Twenty four years following the foundation of the Congregation in Wexford, Bishop Matthew Gibney of Western Australia sent a request to the Sisters of St John of God in Ireland seeking Sisters to minister to the sick, and attend to the pastoral and social needs of the people entrusted to his care.
The young colony of Western Australia was in great need. The increase in population from the gold rush and the economic depression in the Eastern Colonies, together with the shortage of fresh water and lack of adequate sanitary facilities, had resulted in severe outbreaks of typhoid.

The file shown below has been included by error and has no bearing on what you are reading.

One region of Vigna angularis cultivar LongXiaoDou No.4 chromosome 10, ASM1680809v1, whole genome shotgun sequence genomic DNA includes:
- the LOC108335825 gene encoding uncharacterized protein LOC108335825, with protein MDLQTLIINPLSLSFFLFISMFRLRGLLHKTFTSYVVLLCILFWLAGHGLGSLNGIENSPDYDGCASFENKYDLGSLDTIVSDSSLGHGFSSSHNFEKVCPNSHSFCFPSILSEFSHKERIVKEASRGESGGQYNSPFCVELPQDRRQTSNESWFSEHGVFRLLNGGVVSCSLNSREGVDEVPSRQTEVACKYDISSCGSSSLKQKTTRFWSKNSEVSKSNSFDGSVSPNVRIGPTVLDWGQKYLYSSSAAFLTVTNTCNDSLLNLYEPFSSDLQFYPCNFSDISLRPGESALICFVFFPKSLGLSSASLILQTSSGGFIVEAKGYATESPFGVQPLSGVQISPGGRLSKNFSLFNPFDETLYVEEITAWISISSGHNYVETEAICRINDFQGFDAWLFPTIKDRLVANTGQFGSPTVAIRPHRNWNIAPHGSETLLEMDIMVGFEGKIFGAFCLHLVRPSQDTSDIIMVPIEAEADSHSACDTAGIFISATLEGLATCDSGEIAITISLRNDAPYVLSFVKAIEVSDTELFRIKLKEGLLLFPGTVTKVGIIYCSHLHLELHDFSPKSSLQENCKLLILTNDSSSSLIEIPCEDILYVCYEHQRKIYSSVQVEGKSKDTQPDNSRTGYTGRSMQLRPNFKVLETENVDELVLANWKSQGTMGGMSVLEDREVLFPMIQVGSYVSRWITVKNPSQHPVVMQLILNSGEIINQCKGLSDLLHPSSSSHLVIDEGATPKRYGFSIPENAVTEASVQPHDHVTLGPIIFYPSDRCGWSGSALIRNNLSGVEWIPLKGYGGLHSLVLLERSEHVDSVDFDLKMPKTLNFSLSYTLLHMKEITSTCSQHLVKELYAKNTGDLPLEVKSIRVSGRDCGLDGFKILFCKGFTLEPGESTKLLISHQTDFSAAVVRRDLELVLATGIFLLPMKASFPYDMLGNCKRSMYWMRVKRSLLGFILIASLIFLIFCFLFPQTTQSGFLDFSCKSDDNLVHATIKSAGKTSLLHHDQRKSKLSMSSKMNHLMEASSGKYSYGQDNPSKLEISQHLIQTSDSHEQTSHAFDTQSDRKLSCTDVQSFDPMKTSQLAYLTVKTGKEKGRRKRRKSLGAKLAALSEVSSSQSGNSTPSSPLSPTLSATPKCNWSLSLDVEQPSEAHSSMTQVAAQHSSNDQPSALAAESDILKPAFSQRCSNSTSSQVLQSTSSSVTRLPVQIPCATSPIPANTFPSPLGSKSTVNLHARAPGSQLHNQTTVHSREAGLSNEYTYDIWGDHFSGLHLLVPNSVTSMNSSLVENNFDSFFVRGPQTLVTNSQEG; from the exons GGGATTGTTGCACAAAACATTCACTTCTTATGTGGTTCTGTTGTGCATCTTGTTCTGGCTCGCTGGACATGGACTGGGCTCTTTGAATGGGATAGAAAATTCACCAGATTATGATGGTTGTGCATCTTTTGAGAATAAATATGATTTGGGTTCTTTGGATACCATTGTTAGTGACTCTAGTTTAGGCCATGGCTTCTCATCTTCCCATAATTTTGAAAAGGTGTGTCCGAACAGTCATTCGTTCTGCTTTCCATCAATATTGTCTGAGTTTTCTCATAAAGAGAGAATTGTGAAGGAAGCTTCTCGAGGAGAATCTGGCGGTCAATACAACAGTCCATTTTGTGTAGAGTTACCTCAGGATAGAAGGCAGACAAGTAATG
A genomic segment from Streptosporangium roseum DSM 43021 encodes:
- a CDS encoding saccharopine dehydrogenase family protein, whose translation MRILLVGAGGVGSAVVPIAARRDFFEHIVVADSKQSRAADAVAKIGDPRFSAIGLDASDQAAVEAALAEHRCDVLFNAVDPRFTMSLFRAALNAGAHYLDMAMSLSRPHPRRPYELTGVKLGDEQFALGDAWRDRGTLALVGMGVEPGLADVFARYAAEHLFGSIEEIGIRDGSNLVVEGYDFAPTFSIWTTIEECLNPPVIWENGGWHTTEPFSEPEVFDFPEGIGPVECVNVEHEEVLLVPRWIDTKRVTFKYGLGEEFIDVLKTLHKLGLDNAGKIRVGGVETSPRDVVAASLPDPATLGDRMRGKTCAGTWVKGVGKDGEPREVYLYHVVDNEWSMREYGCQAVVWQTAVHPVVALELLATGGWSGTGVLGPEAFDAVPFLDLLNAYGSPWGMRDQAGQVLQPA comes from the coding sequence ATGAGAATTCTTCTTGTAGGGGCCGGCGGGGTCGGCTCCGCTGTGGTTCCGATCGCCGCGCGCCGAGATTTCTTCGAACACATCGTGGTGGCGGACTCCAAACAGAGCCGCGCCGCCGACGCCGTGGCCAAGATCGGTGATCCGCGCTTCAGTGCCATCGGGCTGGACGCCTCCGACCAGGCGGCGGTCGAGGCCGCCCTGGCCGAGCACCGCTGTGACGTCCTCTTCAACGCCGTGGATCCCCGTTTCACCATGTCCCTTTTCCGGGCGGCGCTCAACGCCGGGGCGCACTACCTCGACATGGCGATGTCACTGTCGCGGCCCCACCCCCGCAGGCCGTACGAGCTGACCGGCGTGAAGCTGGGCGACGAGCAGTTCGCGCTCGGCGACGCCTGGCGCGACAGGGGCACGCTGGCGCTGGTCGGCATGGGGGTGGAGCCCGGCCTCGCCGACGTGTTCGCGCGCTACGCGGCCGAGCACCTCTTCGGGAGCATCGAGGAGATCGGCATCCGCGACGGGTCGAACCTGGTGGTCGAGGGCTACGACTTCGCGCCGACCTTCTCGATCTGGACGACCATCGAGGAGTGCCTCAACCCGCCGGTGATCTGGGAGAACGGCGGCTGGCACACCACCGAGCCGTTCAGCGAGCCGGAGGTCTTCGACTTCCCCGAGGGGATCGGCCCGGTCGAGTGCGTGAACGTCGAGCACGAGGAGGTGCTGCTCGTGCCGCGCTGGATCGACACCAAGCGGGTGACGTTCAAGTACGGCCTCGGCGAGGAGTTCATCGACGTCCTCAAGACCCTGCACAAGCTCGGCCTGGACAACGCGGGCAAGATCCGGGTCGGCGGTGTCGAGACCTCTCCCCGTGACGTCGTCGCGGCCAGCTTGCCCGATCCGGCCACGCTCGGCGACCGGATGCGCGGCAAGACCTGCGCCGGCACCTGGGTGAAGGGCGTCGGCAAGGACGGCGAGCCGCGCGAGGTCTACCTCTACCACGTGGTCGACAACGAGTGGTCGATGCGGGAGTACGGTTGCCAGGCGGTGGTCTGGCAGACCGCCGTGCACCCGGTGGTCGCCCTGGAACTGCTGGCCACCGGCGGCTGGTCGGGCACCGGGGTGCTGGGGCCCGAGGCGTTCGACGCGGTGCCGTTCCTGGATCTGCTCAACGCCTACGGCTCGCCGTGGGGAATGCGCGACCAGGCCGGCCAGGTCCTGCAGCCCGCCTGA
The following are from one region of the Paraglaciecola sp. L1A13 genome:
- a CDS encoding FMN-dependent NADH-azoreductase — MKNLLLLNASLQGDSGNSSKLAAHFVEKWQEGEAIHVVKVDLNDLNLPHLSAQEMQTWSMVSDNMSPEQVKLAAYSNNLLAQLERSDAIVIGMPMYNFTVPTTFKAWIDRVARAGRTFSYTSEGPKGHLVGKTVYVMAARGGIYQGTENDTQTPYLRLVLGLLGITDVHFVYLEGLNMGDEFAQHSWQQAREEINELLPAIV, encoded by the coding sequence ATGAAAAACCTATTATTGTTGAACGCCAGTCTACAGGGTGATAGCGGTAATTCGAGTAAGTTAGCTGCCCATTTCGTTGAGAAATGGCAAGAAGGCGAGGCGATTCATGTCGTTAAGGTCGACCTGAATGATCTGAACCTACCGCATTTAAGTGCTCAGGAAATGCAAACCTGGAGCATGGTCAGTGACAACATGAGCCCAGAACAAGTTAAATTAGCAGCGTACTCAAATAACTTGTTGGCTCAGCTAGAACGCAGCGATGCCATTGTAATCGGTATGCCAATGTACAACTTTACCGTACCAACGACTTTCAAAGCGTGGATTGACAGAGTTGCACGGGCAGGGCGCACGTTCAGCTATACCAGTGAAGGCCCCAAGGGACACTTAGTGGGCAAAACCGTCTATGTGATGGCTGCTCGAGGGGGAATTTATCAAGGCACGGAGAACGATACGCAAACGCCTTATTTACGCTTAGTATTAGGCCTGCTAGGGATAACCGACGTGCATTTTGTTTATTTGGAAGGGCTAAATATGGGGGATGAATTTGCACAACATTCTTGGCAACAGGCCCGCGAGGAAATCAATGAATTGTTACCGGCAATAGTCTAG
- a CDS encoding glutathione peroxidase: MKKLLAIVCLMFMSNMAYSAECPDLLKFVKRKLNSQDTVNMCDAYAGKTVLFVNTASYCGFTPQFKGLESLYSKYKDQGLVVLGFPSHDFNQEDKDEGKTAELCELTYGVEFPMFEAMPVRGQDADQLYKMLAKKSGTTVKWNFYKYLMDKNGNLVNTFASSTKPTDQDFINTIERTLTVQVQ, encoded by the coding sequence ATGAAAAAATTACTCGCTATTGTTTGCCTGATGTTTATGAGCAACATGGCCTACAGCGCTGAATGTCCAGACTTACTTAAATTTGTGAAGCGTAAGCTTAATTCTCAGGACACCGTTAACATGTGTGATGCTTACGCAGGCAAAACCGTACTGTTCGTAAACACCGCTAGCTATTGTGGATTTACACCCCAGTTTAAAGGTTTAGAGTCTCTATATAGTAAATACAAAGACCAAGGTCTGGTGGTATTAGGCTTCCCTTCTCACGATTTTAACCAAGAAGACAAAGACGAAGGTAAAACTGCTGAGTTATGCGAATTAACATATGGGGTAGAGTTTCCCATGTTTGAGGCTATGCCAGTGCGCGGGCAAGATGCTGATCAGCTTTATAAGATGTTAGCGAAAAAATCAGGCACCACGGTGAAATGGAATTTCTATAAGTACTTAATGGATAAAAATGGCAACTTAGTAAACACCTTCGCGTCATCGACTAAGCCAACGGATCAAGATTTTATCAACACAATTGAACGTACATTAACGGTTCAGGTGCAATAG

Eleven years later, in 1907, another small group of Sisters of St John of God, again at Bishop Gibney’s request, travelled to Beagle Bay in the far north of Western Australia to minister to the Aboriginal people of the Kimberley.
From those beginnings, the Sisters of St John of God have continued to demonstrate an approach to service provision that is inclusive and non-judgmental; they have sought to create work environments where people can flourish and come to "fullness of life" (John 10:10).
The Sisters continue to have a deep commitment to the creation of just, free, harmonious and prosperous societies.